I was not planning on discussing bedbugs this week, however, in the wake of Orkin’s recent report that Chicago has the worst bedbug problem in the nation, the City Council of Chicago has proposed a new ordinance that would impose a responsibility on Chicago landlords to address bedbug problems and the law is getting quite a bit of press. We’ve been discussing tenant move-in and move-out this week, so let’s talk just a bit about when bedbugs move-in and what, if anything, landlords have to do to move them out. The Chicago Tribune reported that alderman had a hearing this past Tuesday at a joint meeting of the City Council Health and Housing committees on comprehensive new proposed ordinance to deal with these increasingly common pests.
Right now, there is not all that much hard law dealing with bedbugs in Chicago or in Illinois and no portion of the Chicago ordinance specifically deals with bedbugs. Instead, we look to parts of the law dealing generally with insects. Section 5-12-070 of the CRLTO that requires landlords to maintain their rental units in compliance with the City of Chicago Building Code. Section 5-12-110 of the CRLTO specifies that a landlord’s failure to exterminate insects, rodents, or other pests is considered material noncompliance with the building code.
Landlords are not thought to be responsible for the cost of extermination if the tenant is negligent in introducing the bedbugs to the rental property. Unfortunately, it is difficult for landlords to actually prove that a tenant is responsible for a bedbug invasion.
Section 13-196-630(c) of the City of Chicago Building Code is the one place where the law clearly places a burden on a landlord. The law indicates that every landlord must…“exterminate any insects, rodents or other pests in any family unit, if infestation is caused by the failure of the owner or operator to maintain the dwelling in a ratproof or reasonable insect-proof condition, and he must exterminate such pests in any family unit in the dwelling, regardless of the cause of infestation, if infestation exists in two or more of the family units in the dwelling or in the shared or public parts of any dwelling containing two or more family units…” So, once a bedbug infestation spreads to more than one unit, a landlord must certainly act.
It is important to note that the code does not currently specify any particular manner of bedbug treatment. There is not even a requirement in the law that a landlord hire a professional exterminator.
Landlords with bedbug problems need to be wary. Bedbug litigation is a relatively new area of law and is still just developing. Those landlords who know that they have a bedbug issue and are willfully negligent in failing to exterminate bedbugs can be liable in a tort action for actual and punitive damages. In a 2003 case in the Seventh Circuit Court of Appeals known as Mathias v. Accor Econ. Lodging, the court upheld an award for compensatory and punitive damages for hotel guests who sued a motel chain claiming willful and wanton conduct under Illinois premises liability when hotel guests were attacked by bedbugs.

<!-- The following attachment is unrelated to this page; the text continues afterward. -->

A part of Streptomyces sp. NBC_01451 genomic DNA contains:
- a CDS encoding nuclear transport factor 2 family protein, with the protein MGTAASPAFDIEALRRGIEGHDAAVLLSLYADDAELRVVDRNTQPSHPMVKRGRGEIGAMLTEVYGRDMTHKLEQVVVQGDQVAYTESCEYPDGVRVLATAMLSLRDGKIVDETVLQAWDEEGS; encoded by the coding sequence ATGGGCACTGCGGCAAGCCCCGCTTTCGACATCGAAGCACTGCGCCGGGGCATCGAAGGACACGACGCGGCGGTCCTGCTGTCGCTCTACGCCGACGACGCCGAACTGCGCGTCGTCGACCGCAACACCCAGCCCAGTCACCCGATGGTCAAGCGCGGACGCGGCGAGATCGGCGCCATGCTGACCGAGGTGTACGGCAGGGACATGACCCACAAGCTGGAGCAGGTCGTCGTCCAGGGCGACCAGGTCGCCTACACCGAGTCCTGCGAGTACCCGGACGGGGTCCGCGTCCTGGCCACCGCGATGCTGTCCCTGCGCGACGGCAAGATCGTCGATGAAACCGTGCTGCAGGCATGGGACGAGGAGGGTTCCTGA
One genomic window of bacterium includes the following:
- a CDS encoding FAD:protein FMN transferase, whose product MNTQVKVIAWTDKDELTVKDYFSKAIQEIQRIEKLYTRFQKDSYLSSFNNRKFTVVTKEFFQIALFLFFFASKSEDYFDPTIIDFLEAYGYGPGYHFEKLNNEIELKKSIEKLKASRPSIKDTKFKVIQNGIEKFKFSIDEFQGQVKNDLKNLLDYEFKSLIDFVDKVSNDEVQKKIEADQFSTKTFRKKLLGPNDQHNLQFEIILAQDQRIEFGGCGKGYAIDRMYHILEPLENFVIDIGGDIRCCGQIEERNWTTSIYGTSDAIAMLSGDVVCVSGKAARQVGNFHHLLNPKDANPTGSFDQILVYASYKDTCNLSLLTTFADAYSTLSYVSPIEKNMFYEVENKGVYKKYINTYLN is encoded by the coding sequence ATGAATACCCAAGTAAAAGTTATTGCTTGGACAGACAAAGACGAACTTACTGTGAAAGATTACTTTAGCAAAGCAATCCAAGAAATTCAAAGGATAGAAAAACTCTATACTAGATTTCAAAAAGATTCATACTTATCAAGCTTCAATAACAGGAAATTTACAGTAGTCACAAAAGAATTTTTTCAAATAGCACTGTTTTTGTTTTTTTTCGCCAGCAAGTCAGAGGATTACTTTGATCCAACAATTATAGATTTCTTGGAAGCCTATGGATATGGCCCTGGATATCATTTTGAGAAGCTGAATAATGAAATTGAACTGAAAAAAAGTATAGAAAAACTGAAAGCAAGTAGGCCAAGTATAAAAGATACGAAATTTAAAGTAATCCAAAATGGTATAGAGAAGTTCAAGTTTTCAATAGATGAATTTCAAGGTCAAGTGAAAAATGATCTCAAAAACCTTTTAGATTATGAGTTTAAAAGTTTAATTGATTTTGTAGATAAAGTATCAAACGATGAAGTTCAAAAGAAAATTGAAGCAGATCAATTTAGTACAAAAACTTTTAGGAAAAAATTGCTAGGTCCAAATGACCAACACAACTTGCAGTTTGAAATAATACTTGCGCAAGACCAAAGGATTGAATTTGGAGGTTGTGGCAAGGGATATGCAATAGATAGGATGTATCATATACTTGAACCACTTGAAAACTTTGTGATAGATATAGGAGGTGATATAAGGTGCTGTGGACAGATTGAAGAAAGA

On a statewide level, Illinois passed a law in 2010 creating a subcommittee to look into the bedbug problem and to suggest solutions but other than producing a report, the state has not done all that much to tackle the issue. There are two laws, one dealing with bedding and the other dealing with railroads that address bedbugs. Chicago has lagged behind other big cities like New York, San Francisco, Detroit, and Boston in enacting legislation to deal with the bedbug problem.
Now, according to the text of the proposed ordinance, the city will add a new section to the CRLTO that will require landlords to provide an informational brochure about bedbugs to tenants or prospective tenants upon providing new and renewal leases. (Yes, ANOTHER disclosure!) In addition, the proposed ordinance will add some new requirements. In a rental unit found to have or suspected to have bedbugs, the landlord will be required to hire a professional pest control service to eliminate the bedbug infestation regardless of the number of treatments needed. The law will also require that landlords hire professional exterminators and maintain records documenting treatment efforts. For buildings containing multiple rental units, landlord will also have to inspect and possibly treat the units neighboring on either side of an infested unit and the units directly above and below the infested unit. Landlords will also have an obligation to provide notification of treatment to tenants.
Under the proposed law, tenants don’t get a free pass either. They will have an obligation to notify the landlord of bedbug infestation. They will also be required to cooperate with the landlord in the extermination of the bedbugs. Believe it or not, many tenants do not cooperate with a landlord’s attempts to exterminate. The proposed ordinance will require that tenants cannot interfere with inspection or treatments, that tenants must grant reasonable access to the rental unit for inspection and treatment, and that tenants must follow the professional exterminator’s instructions related to treatment, and finally, that tenants must dispose of personal property that cannot be properly treated.
If passed, landlords and tenants will need to comply or face stiff penalties. For any violation, the ordinance proposes a fine between $300 to $1000 for each offense and the law indicates that each day constitutes a separate and distinct offense to which a separate fine shall apply.
It seems likely that the city will pass some sort of bedbug ordinance. Whether it will be the law in its current proposed form or some modified form is unknown. What is certain is that landlords will need to step up efforts to eradicate bedbugs and Chicago’s exterminators are likely to see a big spike in business!